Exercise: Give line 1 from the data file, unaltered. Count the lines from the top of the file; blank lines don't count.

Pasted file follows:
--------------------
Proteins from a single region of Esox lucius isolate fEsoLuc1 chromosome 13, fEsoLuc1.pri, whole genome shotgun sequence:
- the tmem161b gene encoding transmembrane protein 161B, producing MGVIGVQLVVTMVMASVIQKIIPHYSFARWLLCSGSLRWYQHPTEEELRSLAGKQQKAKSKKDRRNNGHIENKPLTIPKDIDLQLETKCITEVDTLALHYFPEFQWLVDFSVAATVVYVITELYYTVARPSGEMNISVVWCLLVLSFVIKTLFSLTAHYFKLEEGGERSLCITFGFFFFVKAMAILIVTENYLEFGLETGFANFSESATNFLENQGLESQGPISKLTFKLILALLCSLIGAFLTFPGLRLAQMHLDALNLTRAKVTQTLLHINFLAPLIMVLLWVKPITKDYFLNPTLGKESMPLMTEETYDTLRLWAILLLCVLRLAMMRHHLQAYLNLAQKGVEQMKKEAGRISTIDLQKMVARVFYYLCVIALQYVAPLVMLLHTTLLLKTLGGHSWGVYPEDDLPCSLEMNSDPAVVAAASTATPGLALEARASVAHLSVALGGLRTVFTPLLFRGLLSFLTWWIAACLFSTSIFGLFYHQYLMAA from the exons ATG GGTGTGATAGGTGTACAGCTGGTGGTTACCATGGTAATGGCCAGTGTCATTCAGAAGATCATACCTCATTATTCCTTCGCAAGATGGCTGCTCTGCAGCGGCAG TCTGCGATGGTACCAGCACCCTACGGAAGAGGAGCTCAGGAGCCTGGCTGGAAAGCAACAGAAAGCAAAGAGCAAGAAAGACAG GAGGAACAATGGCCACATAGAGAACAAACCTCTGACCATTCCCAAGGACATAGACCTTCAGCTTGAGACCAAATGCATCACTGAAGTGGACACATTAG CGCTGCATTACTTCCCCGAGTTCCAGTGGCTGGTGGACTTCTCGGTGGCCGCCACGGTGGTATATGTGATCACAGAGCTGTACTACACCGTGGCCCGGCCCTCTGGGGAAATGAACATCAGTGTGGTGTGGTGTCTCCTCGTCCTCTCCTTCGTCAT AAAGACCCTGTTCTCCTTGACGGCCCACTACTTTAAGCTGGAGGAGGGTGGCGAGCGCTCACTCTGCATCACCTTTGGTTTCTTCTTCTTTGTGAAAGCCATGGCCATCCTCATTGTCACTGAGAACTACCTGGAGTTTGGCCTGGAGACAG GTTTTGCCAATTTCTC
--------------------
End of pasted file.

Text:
Proteins from a single region of Esox lucius isolate fEsoLuc1 chromosome 13, fEsoLuc1.pri, whole genome shotgun sequence: